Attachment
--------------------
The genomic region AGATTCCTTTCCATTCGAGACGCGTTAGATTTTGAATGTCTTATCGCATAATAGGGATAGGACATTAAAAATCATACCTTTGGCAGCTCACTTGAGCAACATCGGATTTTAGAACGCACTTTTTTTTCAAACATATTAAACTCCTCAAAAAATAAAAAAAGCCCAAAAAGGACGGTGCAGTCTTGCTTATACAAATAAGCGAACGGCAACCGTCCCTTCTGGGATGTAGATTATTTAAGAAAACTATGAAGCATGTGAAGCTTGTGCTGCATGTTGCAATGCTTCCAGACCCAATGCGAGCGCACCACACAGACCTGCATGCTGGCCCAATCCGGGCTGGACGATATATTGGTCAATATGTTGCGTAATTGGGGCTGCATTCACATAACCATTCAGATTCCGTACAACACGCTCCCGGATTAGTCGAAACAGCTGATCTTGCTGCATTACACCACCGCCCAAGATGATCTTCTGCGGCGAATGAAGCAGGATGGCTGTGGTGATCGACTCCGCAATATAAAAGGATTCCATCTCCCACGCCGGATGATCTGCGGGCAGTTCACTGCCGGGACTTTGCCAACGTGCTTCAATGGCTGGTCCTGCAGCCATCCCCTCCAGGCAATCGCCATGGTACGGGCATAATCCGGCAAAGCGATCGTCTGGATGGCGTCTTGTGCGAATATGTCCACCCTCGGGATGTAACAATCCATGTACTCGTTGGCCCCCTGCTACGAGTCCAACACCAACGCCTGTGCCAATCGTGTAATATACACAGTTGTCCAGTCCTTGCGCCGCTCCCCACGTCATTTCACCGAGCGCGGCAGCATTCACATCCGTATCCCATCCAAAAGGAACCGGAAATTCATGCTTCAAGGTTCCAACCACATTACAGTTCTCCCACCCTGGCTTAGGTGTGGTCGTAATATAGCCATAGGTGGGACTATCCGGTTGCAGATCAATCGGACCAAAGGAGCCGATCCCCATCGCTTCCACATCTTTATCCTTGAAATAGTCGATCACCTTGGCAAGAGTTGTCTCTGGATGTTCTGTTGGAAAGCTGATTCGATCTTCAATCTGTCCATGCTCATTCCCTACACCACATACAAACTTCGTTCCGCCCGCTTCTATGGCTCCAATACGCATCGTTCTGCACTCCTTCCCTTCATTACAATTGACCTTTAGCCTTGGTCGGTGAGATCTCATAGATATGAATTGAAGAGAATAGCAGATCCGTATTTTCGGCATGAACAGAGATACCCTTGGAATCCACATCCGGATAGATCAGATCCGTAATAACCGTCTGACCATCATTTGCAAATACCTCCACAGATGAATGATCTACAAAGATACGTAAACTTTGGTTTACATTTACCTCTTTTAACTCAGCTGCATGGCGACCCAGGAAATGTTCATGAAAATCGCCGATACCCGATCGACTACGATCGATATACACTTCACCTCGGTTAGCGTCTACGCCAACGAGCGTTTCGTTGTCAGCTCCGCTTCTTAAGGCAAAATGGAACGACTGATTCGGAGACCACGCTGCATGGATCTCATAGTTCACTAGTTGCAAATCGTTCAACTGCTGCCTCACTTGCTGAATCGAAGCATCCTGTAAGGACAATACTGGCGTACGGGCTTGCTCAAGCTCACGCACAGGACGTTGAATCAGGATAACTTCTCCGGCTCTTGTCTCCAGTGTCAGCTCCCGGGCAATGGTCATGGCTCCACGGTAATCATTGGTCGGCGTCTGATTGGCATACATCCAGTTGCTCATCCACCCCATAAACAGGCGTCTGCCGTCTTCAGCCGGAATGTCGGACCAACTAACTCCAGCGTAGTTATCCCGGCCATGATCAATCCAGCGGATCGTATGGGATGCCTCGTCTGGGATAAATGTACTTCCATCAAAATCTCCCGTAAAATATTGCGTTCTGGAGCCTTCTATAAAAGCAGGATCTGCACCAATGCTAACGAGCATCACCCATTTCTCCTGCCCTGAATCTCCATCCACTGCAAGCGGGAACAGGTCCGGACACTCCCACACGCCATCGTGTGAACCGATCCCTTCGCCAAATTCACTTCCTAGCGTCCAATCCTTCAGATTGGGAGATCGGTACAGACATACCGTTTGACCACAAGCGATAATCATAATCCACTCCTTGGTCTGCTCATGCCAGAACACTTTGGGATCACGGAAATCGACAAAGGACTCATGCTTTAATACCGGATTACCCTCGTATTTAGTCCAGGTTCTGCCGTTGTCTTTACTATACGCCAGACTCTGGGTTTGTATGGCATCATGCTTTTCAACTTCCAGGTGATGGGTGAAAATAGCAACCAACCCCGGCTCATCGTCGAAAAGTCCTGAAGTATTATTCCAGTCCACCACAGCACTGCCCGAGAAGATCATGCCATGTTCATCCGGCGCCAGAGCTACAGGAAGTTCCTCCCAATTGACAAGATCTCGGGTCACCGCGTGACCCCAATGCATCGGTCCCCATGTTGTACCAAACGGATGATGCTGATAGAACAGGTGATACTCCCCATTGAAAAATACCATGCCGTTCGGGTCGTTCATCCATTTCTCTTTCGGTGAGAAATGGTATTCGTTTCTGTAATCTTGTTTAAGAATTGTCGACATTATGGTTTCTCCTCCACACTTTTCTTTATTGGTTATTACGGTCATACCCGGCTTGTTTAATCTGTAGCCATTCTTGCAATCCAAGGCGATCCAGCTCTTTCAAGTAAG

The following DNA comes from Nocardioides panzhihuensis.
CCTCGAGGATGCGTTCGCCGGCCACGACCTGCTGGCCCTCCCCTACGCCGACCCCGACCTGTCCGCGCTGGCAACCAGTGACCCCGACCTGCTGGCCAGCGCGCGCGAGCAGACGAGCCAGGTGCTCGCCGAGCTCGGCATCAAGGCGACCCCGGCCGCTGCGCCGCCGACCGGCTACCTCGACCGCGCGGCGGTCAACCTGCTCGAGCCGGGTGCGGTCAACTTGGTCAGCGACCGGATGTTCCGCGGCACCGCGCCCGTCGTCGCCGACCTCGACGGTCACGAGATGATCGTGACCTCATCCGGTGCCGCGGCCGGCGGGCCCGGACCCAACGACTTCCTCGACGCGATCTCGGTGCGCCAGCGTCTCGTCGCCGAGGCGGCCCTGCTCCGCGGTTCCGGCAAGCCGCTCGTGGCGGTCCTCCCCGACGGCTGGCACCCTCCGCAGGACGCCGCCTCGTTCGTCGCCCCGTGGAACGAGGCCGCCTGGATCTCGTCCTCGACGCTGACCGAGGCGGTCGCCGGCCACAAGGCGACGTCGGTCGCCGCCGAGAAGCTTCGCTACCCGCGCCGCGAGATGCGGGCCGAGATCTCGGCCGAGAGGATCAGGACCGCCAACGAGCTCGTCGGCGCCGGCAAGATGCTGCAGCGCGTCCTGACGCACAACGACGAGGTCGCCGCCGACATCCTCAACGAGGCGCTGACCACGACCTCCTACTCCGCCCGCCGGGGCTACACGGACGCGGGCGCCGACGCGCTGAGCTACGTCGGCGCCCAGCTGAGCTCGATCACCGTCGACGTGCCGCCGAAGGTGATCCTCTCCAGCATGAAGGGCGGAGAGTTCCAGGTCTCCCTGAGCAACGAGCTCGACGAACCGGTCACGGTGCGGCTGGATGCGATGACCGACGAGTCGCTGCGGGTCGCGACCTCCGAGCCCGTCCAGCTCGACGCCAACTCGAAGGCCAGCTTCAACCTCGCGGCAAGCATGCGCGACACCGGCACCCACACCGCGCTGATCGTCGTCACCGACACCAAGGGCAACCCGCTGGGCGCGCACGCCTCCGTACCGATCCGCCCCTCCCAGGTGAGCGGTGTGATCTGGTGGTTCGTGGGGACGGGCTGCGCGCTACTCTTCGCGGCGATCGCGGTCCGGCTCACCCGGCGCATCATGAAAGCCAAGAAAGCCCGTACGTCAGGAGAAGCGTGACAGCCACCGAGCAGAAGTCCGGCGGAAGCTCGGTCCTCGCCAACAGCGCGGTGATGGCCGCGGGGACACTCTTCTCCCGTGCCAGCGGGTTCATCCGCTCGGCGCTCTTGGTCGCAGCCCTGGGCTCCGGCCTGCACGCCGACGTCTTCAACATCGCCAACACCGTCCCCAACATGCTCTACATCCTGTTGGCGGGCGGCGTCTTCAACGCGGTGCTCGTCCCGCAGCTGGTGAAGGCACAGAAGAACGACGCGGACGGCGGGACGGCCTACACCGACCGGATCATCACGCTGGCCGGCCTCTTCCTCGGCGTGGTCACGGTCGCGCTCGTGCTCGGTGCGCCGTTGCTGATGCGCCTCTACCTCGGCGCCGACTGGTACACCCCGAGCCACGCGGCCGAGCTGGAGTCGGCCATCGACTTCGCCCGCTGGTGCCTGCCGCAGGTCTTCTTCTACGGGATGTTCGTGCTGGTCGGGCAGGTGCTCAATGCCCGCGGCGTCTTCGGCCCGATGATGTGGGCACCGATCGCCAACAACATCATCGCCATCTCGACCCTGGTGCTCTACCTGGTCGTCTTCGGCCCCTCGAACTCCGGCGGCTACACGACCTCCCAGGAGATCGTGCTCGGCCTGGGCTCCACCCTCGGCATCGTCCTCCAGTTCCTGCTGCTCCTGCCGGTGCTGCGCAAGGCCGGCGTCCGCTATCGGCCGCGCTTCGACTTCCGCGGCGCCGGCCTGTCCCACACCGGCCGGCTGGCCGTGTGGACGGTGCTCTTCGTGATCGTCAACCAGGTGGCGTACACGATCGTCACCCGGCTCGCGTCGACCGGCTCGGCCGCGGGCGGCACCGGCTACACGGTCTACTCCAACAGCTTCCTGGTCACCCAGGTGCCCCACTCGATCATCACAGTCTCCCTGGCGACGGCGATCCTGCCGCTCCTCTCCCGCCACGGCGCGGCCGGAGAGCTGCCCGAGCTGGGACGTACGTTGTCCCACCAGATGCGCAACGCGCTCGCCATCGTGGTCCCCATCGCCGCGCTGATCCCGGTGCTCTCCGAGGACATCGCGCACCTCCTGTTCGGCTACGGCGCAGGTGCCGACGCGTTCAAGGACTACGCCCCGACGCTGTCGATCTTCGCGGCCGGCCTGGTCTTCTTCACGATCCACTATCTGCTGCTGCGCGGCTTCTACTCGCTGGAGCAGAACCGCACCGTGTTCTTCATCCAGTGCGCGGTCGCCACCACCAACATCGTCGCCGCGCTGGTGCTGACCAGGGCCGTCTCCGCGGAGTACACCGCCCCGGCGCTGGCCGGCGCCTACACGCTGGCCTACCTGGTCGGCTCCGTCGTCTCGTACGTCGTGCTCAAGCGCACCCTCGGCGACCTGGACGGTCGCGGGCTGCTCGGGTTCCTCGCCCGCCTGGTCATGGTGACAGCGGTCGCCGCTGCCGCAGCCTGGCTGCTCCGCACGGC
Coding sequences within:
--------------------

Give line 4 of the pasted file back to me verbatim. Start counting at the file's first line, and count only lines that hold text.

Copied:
Coding sequences within: